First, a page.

Part of launching any new financing instrument is increasing the number of investors that are comfortable using it for investments. We created the Shared Earnings Agreement (SEAL) because we felt we needed a financing agreement that aligned investors with founders building calm, sustainable, profitable companies. As part of the process of helping more investors understand the model, we occasionally lead and structure investment rounds with an opportunity for others to co-invest. This is a simple overview of how the model works with multiple investors.
NB: we announce those opportunities on our Friend of the Fund mailing list.
At a high level the Shared Earnings Agreement has two potential income streams for investors (or two potential liabilities for founders): 1/ the Equity Conversion: a percentage of the company owed to investors in the event of a sale or qualified financing and 2/ Shared Earnings Payments in any quarter in which Founder Earnings exceeds the Founder Earnings Threshold. Let’s look at how each operates in a round with multiple investors.
1/ Equity Conversion: The key variables for calculating the Equity Conversion are the Amount of Investment, Shared Earnings Cap, and the Valuation Cap. Using the same terms for Shared Earnings Cap and Valuation Cap for multiple investors works out just fine and scales appropriately whether an individual investors puts in $25k or $250k, the percentages work out fairly. For this portion you don’t need to do anything special with a SEAL. As with any convertible instrument, it’s critical for founders to track to the aggregated impact of a possible conversion event.
2/ Shared Earnings: For Shared Earnings, you do need to make a decision about how to divide up Shared Earnings in a fair pro rata way. As a reminder, the SEAL with a single investor calculates Shared Earnings in any given quarter as:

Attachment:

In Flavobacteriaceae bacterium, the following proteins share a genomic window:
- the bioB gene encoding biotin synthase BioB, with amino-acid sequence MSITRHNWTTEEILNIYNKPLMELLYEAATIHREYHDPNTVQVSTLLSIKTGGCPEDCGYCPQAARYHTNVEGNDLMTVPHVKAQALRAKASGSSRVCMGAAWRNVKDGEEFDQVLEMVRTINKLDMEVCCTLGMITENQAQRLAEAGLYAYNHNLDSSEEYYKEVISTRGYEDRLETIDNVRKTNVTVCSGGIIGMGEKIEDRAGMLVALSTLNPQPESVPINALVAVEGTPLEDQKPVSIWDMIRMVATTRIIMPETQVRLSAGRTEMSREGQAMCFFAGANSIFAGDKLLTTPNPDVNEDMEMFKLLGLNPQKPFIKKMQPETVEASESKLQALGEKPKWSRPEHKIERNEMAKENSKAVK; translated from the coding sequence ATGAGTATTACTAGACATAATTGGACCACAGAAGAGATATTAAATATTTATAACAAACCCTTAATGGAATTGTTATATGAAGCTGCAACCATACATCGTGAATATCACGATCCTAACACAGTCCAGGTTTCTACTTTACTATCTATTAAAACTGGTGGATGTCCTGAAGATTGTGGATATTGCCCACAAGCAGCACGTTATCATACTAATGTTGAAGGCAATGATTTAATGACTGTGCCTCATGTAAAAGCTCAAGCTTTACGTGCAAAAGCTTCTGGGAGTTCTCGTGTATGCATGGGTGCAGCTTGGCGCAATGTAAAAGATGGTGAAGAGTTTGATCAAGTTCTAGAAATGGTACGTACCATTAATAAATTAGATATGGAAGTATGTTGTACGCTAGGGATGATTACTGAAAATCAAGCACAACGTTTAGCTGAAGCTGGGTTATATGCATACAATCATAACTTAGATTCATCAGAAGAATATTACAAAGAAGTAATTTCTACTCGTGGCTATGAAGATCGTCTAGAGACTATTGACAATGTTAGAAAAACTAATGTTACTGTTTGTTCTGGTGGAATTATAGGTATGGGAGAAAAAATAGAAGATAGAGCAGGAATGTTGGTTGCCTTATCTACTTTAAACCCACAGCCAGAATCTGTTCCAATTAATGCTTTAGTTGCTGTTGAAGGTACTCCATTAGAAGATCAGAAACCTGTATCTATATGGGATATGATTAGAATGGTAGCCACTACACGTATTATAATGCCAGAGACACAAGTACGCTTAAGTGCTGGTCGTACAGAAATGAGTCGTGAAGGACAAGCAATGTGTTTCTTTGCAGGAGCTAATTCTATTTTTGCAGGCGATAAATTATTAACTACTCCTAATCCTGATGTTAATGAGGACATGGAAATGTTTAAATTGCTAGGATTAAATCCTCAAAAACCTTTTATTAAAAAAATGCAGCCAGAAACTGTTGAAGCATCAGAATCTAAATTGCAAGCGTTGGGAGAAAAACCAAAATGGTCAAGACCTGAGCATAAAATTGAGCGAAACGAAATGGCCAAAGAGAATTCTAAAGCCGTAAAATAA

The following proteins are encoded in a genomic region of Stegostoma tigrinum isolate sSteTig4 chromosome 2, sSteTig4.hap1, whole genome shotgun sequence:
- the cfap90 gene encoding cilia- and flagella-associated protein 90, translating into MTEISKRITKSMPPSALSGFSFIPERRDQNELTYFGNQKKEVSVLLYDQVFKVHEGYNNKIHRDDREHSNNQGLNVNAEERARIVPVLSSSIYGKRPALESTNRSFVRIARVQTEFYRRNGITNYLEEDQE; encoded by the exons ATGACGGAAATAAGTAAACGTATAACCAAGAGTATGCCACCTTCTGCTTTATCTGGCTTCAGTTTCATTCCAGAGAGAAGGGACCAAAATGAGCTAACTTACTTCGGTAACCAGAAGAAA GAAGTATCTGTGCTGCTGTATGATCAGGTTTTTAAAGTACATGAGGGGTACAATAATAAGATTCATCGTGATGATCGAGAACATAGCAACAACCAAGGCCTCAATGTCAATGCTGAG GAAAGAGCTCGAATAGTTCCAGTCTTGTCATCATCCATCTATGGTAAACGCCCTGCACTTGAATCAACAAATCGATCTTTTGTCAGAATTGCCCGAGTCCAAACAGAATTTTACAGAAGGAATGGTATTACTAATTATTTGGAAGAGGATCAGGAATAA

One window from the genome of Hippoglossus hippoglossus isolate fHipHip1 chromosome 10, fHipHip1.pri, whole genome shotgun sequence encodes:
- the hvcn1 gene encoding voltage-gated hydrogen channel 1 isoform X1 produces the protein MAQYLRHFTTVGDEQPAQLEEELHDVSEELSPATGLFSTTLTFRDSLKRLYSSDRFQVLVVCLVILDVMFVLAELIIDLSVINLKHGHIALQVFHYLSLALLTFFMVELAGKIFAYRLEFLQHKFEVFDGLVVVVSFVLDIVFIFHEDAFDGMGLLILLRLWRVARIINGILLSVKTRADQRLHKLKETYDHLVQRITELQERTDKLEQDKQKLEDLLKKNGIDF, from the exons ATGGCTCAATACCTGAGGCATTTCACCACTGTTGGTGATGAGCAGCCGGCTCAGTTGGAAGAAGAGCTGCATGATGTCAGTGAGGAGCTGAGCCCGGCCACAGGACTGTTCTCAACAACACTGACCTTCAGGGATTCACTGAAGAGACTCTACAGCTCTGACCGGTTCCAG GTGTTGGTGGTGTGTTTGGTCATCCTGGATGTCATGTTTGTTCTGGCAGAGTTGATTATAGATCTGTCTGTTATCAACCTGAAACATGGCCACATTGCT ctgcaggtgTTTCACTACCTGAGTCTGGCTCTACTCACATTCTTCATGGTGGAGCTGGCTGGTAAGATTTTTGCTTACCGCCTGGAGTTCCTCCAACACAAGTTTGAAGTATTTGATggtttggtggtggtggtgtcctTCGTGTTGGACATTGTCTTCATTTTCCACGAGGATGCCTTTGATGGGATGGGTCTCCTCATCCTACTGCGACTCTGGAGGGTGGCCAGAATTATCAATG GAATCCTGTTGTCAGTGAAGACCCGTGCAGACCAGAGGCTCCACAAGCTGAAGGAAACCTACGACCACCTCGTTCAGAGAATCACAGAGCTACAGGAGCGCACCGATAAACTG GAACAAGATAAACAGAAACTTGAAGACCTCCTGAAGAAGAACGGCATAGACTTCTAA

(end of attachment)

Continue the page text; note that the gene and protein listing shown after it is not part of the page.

Founder Earnings = Founder Compensation + Net Profit ( Founder Earnings – Founder Earnings Threshold) * The Percentage = Shared Earnings paid to Investor.
There are two simple ways to apportion this among multiple investors:
Option A) Each investor gets their own discrete percentage. Eg “If you invest $25k, you get 2.5%. If you invest $250k, you get 25%”
This works best if you have a very clear set of investors and know exactly what the whole round is going to look like and close it all at once. Each investor knows exactly what they are getting. The downside for the founder is that if they want to raise a bit more in total capital, the total percentage of Shared Earnings keeps rising.
Option B) The founder allocates a single Percentage for the whole round and each investor splits it pro rata according to how much they invest and how much of the total round that represents. For example, the founders allocate 25% of Founder Earnings for the round, if an investor puts in $100k and the total round is $500k, they are entitled to 100k/500k = 20% of Shared Earnings issued in any quarter.
This has the benefit for the founder that if a strategic investors comes along at the last minute and wants to invest $20k, they can squeeze it into the round without the extra “dilution” in terms of more Shared Earnings having to be paid.
In general I prefer Option A because it gives all parties more clarity, but if you have a situation with lots of small strategic angels considering investing and you’re unsure how many will join, Option B may make more sense.
Using SPVs or Syndicates
The last question is whether or not to use an SPV or syndicate to make paying Shared Earnings simpler for the company. An SPV (special purpose vehicle) simply pools a bunch of smaller investors into one entity that makes a single aggregated investment into the company. The big benefit here is that the company can make one aggregated Shared Earnings payment, and the SPV manager will take care of apportioning out that money to the smaller investors. SPVs are not cheap so right now my recommendation is that if you have 6 or fewer investors or under $500k total investment, you should skip the SPV and just sign individual SEALs with each investor. You may have to make 6 Shared Earnings payments per quarter instead of one, but it’s not that much work. Otherwise it’s probably worth the administrative ease to use an SPV.
An SPV also has a small added benefit when dealing with very inexperienced angel investors of comforting them with the knowledge that they really are getting exactly the same terms as the lead investor.